The flight crew on the Fed Ex flight has aborted their landing and in the process of a go-around. The phrasing “on the go” is usually used by ATC and in this instance, I think that the flight crew meant to signal to Southwest that the Boeing 767 was overhead.
Tower: Southwest 708, Roger. You can turn right when able.
Tower is responding to Southwest, presumably thinking that Southwest has called that they are aborting. It seems to me that there’s an odd nonchalance here (when able) and it’s not clear whether the instruction is for the aircraft lifting off (in which case he should give a heading) or for the aircraft on the ground (in which case, the aircraft needs to expedite getting off the runway and out of the way of the landing aircraft, there’s no need to give a direction).
Southwest 708: Negative.
I think this is in response to the (Fed Ex) call to abort the take off. Once the aircraft has exceeded the V1 speed on the takeoff roll, it is not safe to reject the takeoff. They must continue. But it’s not clear here whether the Southwest flight crew understand the situation. They are still at risk of a collision: the fast-climbing Southwest aircraft could easy fly into Fed Ex, which is passing above them and still needs to gain airspeed.
FlightRadar24 estimate that the Fed Ex Boeing 767 was 75 feet above mean sea level as it crossed over the Southwest Boeing 737, which was at four feet above ground level. Just to put that in perspective, the Boeing 737 tail is 35 feet high.
The more I look at the above statement, the less I like it. See Jacob’s comment below for a breakdown of the relative heights and altitudes.
Tower: Fedex 1432, climb and maintain 3,000. Then you can turn left, heading 080.
Fedex 1432: left turn 080, 3000.
Tower: Southwest 708, you can turn left heading 170.
Southwest 708: 170.
Here, the controller is separating the traffic, sending Fedex northeast and the Southwest to the south.
Tower: Fedex 1432, turn left heading 360, contact approach on 125.32
Fedex 1432: 25.32, left 360.
The Fed Ex pilot is very calm and professional. I think I’d be shouting at the controller to ensure that he realised what the hell just happened.
At this point, Fed Ex changed frequencies in order to rejoin the pattern and fly another approach.
Tower: Southwest 708, you can contact departures.
And then it was quiet until Fed Ex lined up for the second attempt, which was uneventful. A few minutes later, the following exchange took place.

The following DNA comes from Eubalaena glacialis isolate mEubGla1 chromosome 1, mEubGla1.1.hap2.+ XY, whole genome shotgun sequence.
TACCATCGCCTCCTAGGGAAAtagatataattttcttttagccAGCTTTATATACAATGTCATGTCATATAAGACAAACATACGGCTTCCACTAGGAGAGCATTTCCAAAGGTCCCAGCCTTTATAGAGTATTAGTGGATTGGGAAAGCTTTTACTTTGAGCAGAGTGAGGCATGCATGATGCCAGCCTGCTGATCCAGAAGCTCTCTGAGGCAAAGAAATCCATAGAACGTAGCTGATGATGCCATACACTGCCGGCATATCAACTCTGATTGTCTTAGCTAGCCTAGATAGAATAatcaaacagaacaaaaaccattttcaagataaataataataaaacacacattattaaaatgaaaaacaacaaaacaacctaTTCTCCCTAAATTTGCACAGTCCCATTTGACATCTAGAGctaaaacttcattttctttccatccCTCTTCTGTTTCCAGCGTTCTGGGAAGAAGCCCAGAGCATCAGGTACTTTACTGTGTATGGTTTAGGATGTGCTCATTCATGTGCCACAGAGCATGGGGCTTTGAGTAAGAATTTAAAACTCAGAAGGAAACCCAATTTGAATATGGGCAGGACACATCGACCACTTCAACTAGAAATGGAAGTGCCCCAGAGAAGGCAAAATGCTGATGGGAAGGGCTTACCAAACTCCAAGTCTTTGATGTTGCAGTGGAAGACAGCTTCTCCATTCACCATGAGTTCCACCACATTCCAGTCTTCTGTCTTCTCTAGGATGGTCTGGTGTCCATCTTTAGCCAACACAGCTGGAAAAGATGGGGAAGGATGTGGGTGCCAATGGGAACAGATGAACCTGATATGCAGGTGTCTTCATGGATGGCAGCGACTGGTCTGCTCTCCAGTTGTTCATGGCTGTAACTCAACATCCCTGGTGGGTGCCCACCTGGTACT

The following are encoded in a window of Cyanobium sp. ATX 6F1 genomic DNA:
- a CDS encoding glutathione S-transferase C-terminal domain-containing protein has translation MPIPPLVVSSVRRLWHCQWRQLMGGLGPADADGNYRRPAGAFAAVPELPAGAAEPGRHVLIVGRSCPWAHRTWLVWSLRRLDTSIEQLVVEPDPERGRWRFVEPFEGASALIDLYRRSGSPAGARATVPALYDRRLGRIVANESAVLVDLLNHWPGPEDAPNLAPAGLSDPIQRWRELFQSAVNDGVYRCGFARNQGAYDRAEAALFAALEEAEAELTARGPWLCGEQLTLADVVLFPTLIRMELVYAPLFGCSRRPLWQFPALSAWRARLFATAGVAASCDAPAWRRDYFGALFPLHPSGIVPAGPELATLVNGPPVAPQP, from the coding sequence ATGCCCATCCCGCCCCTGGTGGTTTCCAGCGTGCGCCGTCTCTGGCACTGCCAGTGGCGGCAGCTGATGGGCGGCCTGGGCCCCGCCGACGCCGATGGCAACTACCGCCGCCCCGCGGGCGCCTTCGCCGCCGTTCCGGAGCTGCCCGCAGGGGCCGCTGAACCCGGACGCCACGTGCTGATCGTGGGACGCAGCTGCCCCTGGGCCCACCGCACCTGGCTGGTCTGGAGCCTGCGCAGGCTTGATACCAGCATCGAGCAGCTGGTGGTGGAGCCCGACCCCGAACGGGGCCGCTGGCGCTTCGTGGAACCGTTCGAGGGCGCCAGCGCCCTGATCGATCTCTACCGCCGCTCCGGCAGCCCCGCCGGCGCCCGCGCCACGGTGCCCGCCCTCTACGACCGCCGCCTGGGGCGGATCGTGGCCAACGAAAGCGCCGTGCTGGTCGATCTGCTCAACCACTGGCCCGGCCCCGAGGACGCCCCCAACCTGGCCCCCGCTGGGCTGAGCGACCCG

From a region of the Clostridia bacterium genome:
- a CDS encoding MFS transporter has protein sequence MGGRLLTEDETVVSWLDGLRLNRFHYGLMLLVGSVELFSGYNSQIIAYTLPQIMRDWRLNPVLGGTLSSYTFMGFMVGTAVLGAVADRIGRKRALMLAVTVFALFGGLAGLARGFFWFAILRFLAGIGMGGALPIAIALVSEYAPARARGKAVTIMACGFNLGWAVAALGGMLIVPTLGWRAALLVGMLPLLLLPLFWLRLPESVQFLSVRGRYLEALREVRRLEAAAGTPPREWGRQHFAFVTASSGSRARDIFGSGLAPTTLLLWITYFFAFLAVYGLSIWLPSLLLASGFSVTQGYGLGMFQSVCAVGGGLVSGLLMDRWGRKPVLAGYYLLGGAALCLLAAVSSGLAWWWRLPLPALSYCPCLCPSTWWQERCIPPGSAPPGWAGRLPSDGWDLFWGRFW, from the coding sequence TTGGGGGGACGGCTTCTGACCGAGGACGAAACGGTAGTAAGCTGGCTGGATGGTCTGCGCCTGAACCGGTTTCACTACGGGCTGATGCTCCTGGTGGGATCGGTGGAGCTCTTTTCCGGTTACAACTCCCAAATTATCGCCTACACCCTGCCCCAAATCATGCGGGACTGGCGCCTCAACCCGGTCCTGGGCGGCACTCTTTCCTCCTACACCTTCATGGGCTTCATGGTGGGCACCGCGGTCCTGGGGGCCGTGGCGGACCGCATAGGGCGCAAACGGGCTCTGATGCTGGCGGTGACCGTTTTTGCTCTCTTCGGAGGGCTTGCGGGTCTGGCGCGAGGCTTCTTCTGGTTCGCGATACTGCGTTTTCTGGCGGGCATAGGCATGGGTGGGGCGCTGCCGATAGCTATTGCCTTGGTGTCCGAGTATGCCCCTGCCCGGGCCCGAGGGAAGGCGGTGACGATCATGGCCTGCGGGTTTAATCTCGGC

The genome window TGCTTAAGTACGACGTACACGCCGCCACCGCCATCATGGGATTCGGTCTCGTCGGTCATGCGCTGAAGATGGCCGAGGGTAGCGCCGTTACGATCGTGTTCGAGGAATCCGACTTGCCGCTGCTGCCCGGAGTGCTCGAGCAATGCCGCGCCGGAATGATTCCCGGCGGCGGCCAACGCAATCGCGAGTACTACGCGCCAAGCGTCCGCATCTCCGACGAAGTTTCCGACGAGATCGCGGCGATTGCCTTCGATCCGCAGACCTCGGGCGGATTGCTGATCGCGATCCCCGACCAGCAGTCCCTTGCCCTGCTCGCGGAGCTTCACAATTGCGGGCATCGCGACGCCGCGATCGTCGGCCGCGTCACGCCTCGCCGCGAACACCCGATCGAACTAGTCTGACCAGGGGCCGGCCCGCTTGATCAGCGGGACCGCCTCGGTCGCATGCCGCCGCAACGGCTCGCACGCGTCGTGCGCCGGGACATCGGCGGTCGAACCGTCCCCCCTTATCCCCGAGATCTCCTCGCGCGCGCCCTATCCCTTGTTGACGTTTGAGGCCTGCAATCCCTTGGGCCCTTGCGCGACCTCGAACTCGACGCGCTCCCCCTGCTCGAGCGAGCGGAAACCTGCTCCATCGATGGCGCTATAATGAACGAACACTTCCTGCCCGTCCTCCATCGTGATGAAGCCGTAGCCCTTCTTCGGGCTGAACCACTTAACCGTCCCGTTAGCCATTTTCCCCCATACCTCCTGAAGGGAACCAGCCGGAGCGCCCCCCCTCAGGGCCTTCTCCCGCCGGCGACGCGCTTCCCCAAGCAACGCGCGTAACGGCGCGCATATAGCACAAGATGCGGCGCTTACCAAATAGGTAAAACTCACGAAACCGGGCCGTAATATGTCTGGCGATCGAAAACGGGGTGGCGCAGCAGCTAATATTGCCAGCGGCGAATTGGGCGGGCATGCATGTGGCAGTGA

Fedex 1432: Fedex 1432 is exiting Lima
The Fed Ex flight has landed safely and is exiting the runway at taxiway L.
Tower: Roger. Report clear of the runway. You can join [taxiway] Bravo and contact ground on .9
Fedex 1432: We’ll join Bravo. Ground .9 … and Fedex 1432 heavy is clear of the runway.
Tower: Roger. Sir, you have our apologies. We appreciate your professionalism.
Fedex 1432: Thank you.
Flightradar24 has published a video using the ADS-B data to show the relative positions of the aircraft.
The NTSB is investigating an incident involving a Southwest 737 and FedEx 767 that occurred today in Austin. Initial ADS-B data show the landing 767 overflying the departing 737. We are processing granular data now. https://t.co/twHCydm5ixhttps://t.co/wZ3Z0xKJem pic.twitter.com/nkKVjshXmf
— Flightradar24 (@flightradar24) February 5, 2023
The FAA and the NTSB are investigating. The chair of the NTSB said in an interview that it was “fairly clear that the aircraft came within very close proximity of each other and we believe it’s less than 100 feet.” She compared the incident to the near miss at John F Kennedy last month, when an American Airlines aircraft crossed the runway ahead of a Delta Air Lines flight. The crisis was averted because JFK has Airport Surface Detection Equipment (ASDE-X), which uses radar, multi-lateration sensors and satellite technology to track the position of aircraft and vehicles in and around the airport. Austin does not have this surveillance system.
“Air traffic controllers in Austin could see the FedEx plane coming in, but couldn’t actually see where the Southwest plane was in relation to the FedEx plane because the Southwest plane was on the ground,” Homendy explained. “Had they had that technology … they would have been able to see both the FedEx flight and the Southwest flight.”
That said, it seems odd that Fed Ex Boeing was cleared to land before Southwest had taxied onto the runway. Southwest needed some time to line up and there was no sense of urgency until the Fed Ex flight crew called to confirm that they were right to expect 18L to be clear. Once you take the poor visibility into account, this seems like a very poor decision on behalf of air traffic control, made worse by the lack of ground radar at Austin.
I’m looking forward to the final report.